Last but certainly not the least is that magnetic pull you just feel towards a certain deck. A tarot reader I know, who was curious about tarot for a while, found her first deck in a second-hand bookstore in the middle of nowhere. She saw the old, battered box-set of cards and guidebook, with its imperfections and answered the call.

When you feel that spark, things like price, wait time or any other conditions will not matter. Many tarot practitioners ‘get to know’ their cards via a slow courtship, sleeping with the deck and carrying it around, mentally speaking or just flipping through the designs long before their first reading. Others jump right in! I suppose like with any relationship, it’s highly unique for every kind of connection. If it feels right, it’s right.

Post Scriptum

At the end of the day, experimenting and having faith in your choice is part of the experience. What do you do after you chose your first deck? You might want to start by learning how to cleanse your cards and take care of themYou can check out my tips for new tarot readers, and of course, learn about reading! I've a post about both popular tarot spreads as well as creating your own spreads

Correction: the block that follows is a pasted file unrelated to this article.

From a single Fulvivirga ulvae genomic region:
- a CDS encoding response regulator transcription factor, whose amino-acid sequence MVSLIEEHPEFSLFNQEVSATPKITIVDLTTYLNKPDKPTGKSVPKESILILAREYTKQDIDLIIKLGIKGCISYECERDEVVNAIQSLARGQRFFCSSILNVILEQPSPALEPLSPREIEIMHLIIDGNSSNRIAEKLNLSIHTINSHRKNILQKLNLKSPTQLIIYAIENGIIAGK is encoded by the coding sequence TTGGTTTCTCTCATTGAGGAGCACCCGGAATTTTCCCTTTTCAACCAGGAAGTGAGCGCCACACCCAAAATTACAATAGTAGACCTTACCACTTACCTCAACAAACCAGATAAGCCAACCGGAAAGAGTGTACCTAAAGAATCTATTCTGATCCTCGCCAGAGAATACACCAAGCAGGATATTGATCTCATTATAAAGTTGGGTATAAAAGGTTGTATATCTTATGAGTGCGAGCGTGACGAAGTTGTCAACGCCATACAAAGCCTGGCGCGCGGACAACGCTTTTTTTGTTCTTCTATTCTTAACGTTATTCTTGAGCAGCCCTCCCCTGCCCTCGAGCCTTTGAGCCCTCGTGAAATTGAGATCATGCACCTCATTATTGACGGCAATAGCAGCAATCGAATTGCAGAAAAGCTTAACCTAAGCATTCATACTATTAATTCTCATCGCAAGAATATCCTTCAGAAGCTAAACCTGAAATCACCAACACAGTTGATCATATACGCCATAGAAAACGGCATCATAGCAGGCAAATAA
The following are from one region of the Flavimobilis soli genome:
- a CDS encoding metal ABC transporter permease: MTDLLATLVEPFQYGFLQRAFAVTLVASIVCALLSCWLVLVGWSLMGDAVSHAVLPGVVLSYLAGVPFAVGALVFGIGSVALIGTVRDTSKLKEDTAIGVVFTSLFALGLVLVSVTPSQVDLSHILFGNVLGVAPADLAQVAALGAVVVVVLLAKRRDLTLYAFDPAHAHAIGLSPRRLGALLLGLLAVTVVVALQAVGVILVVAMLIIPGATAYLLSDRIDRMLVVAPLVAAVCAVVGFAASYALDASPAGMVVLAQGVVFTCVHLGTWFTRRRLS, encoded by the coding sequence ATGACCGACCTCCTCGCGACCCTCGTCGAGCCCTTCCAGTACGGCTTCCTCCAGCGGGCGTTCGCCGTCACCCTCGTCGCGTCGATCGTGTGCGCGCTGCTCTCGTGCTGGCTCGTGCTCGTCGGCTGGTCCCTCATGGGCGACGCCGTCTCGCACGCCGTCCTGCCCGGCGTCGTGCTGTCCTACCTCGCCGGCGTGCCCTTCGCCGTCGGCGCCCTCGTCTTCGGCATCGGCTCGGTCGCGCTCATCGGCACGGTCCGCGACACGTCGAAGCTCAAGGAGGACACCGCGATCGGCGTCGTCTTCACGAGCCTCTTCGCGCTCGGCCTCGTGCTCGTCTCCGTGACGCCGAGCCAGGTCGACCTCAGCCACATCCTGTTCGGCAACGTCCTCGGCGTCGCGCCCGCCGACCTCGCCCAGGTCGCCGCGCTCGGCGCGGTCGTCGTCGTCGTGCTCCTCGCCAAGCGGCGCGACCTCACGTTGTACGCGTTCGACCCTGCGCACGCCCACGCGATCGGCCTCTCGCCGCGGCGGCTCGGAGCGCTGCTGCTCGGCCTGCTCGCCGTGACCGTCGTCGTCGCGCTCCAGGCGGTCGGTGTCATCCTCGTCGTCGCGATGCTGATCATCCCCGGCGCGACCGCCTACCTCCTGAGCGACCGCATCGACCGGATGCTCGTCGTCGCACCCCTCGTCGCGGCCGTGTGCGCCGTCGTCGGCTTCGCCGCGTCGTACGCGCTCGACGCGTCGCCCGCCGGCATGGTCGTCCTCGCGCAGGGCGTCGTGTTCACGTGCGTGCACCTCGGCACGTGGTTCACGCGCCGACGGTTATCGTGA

Subscribing is the sure way to ensure all sorts of content updates and resources to continue your journey. Every week there's a new blogpost, and every two-week an update newsletter about recent highlights. On Instagram I have started #TarotPractice Tuesdays where I post a card spread and a scenario, and then you comment your interpretation! Follow me and join the conversation.

I'm always looking for ways to improve your journey towards spiritual wellbeing and enlightenment. And as always, thank you for your time.

Robin Hart-Jones

August 24, 2021

Great article. I usually buy decks based on the beauty of the illustrations. Jack Separoths ‘Heaven & Earth’ is my current favourite (until my Iamuci ones arrives of course) I have bought a couple because they used illustrations from a literary work that I was very familiar with. I thought that knowing the scene a cards illustration came from might help me gain extra meaning but I am not sure it worked that well.
I have an oracle deck that I am very fond of because instead of reading the guides interpretations, I spent a few weeks looking at the cards one by one and writing down what I got from them and thus making my own personal deck guide that works quite well.